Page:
TeamGroup T-Force Siren Duo 360 Review: Keeping Gen 5 SSDs Speedy With Liquid Cooling

A unique AIO designed to keep PCIe 5 SSDs operating at peak performance, while also cooling your CPU effectively.

TeamGroup T-Force Siren Duo 360
(Image: © Tom's Hardware)

Tom's Hardware Verdict

TeamGroup proves that liquid cooling NVMe SSDs can be useful (at least for PCIe 5 drives under heavy load) with it’s Siren Duo 360. But its $399 price makes it hard to recommend, even though it also does a good job of keeping CPU temps under control.


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    Cools PCIe 5 SSDs better than traditional solutions

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    Excellent CPU thermal results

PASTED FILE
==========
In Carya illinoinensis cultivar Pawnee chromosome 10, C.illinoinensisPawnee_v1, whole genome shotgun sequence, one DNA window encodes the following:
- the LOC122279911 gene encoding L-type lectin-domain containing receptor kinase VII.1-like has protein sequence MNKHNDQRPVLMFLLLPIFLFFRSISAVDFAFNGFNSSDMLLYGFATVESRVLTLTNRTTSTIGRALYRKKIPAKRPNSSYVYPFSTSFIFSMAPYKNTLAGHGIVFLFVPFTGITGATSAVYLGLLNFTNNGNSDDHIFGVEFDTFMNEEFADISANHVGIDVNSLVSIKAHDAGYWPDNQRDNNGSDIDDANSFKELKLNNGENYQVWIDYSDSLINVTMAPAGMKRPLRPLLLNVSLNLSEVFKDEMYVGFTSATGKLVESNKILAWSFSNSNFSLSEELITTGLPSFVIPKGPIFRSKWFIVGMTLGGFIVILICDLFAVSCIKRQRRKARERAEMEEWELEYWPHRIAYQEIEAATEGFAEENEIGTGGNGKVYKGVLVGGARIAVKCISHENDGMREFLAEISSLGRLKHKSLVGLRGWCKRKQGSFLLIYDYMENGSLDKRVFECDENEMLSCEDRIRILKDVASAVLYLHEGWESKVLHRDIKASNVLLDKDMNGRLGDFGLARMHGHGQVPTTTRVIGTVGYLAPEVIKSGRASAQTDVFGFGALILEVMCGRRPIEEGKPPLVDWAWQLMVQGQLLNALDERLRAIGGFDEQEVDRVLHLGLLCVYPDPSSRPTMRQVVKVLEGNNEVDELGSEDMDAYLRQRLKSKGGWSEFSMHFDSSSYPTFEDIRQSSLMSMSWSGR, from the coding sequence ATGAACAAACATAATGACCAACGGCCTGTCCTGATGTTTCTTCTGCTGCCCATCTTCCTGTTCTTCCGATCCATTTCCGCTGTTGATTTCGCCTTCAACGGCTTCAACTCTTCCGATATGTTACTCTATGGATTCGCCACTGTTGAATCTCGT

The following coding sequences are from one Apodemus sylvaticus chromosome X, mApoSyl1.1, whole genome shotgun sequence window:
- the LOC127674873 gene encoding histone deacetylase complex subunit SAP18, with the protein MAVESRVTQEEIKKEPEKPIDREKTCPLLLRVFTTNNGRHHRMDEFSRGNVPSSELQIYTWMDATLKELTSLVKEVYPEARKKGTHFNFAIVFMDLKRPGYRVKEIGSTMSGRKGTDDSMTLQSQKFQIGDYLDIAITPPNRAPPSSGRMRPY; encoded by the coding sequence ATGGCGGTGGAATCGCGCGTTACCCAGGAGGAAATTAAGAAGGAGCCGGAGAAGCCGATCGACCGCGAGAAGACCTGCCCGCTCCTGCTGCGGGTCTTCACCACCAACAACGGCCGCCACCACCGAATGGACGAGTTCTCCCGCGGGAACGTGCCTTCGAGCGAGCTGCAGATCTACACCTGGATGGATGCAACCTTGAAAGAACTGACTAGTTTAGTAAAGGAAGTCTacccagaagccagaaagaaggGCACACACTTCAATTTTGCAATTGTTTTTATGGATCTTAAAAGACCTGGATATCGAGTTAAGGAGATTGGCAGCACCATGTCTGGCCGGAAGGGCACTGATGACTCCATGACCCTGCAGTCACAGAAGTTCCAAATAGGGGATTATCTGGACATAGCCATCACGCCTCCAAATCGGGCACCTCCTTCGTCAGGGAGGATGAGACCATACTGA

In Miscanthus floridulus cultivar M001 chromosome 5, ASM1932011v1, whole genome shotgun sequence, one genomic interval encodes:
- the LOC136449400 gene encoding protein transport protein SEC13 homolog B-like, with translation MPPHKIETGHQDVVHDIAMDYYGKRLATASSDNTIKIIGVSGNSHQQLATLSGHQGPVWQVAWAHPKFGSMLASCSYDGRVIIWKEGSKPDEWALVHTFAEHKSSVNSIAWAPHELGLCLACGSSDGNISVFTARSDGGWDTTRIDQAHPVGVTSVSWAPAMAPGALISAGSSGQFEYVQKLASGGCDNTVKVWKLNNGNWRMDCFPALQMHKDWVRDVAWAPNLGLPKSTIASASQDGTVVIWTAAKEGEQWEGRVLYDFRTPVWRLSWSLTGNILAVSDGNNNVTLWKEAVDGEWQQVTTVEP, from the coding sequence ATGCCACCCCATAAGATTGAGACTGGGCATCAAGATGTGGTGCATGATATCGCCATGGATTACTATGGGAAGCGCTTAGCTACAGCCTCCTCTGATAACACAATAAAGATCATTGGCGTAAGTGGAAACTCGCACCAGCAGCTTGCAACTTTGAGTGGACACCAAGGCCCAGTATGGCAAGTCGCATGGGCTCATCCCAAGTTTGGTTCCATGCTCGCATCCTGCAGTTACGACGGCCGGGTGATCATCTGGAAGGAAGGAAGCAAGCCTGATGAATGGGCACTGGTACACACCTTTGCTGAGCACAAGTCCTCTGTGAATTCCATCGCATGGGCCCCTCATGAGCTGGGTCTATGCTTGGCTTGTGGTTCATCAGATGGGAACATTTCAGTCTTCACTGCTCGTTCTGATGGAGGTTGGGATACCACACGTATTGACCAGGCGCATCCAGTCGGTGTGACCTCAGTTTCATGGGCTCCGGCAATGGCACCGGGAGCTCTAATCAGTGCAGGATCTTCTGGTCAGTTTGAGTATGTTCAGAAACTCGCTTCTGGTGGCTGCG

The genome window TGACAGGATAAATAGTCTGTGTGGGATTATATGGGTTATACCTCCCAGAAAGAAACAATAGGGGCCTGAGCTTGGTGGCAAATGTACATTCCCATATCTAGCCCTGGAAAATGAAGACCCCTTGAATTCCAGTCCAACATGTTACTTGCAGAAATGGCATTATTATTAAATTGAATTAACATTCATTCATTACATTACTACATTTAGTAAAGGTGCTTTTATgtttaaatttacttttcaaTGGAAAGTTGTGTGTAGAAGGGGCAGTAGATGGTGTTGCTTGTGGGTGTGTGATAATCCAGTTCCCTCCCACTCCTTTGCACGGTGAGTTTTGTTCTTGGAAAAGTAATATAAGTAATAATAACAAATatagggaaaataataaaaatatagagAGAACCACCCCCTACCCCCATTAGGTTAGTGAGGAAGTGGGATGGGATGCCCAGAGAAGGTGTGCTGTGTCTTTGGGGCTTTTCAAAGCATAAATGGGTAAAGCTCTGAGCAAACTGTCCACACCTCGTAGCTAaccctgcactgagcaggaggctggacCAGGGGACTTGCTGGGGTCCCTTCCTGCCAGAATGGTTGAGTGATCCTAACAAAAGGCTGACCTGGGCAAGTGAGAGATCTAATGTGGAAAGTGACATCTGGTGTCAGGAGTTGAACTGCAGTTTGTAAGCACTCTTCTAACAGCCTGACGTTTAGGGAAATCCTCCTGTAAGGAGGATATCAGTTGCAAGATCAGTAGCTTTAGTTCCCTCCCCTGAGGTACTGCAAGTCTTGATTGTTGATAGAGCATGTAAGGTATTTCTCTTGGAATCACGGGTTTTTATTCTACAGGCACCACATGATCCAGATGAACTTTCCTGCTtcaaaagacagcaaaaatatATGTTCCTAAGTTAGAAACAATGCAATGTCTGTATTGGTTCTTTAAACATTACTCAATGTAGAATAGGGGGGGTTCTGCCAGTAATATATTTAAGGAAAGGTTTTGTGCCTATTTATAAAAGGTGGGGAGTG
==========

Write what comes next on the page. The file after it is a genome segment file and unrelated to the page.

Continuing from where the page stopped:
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    Low noise levels in common workloads


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    Very expensive at $399.99

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Until pretty recently, cooling storage was at best an afterthought for most enthusiasts and PC builders. When motherboards first started including heatsinks for NVMe drives, in many instances they could actually reduce the performance of an SSD compared to uncooled drives, since flash memory chips are actually designed to run warm.

But current-generation PCIe 5 SSDs can transfer more data than ever before, and with that speed comes lots of extra heat. Not only is some kind of cooling recommended for current PCIe 5 SSDs, it’s often a requirement. These drives will throttle in many workloads without some sort of heat dissipation, and in some instances they can crash without proper cooling.

Manufacturers have been creating many new and unique coolers to tackle this problem, like Thermalright’s unique HR-10 2280 Pro which utilizes both heatpipes and a fan to keep a modern drive cool.